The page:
Tuesday, August 30, 2016


Over the weekend, we went to Museumsuferfest in Frankfurt! This was a planned outing for the Fulbright group, and it was fun to get out of Marburg together and explore a different city. 

I've been to Frankfurt before. Most recently, of course, was at the beginning of the month when we flew in and stayed a night to begin this adventure. We've transferred trains there since as we traveled south, but the only time I've ever spent much time in Frankfurt was in 2005, when I spent 4-5 days here on the way back from Ukraine. We did some fun things, and I remember bits and pieces of it, but by and large, Frankfurt had not been my favorite city to explore after that trip. 

While it still isn't my dream destination, we had a really good time exploring the city and getting to experience the festival. We met in Marburg at 10 that morning and took the train in, It was about an hour's ride. It was a really hot weekend and the temperature was about 95 (or 35 Celsius)!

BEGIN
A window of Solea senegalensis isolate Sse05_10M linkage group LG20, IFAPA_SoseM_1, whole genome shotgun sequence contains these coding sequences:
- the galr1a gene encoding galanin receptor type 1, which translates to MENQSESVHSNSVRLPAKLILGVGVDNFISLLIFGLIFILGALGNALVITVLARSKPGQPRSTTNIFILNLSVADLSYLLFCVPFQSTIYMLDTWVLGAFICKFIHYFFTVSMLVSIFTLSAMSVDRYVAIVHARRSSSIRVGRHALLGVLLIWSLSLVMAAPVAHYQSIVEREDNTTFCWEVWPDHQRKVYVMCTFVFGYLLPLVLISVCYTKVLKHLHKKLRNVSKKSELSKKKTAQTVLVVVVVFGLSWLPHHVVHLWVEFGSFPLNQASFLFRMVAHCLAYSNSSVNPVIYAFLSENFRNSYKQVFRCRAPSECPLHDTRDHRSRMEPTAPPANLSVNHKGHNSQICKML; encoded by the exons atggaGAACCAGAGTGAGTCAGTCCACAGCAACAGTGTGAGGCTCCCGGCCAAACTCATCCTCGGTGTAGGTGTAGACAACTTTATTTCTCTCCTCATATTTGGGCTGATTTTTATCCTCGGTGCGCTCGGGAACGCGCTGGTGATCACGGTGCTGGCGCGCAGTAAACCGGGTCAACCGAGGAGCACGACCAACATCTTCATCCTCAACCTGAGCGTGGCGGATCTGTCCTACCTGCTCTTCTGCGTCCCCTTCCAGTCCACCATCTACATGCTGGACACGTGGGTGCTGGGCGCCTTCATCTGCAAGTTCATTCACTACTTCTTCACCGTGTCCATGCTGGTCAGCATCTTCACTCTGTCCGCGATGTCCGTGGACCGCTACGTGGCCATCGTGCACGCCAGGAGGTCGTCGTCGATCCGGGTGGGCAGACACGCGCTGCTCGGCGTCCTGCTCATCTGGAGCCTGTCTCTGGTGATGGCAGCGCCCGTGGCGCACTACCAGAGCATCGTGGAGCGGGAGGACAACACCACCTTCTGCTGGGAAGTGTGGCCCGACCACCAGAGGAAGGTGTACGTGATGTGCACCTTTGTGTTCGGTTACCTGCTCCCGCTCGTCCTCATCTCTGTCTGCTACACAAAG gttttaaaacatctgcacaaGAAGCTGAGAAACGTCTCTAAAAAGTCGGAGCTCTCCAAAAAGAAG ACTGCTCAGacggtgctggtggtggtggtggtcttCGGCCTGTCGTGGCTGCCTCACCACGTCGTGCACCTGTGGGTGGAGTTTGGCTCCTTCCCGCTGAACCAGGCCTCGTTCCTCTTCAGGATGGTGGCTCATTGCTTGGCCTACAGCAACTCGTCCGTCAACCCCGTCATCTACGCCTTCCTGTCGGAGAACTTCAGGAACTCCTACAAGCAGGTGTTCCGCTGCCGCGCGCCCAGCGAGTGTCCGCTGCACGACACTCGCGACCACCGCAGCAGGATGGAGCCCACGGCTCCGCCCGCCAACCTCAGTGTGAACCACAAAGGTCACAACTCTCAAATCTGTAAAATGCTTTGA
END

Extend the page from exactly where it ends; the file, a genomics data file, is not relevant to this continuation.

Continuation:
Rebecca, our fearless leader (with the Fulbright commission in Marburg), took us on a walking tour around the city. We'd discussed different things we'd see the day before. This lovely building is actually a reconstruction. Frankfurt was really heavily bombed in WWII, so many of the long-standing buildings were destroyed and have since been rebuilt. I can't imagine what that must have been like, but I am impressed by the work that was clearly put into reconstructing these places.

This church was also a reconstruction. It was built as a church but didn't function as a church until more recently; it was used as a place for coronations and ceremonies. It too was destroyed and rebuilt and it is now used as a church for weekly services.

We were on a sort of round about tour, so we walked over the river and to the old town, before heading back to the river for the festival.

Frankfurt is the only German city with a skyline. It is the fifth largest city in Germany, and it is the financial hub of the country (hence the skyscrapers).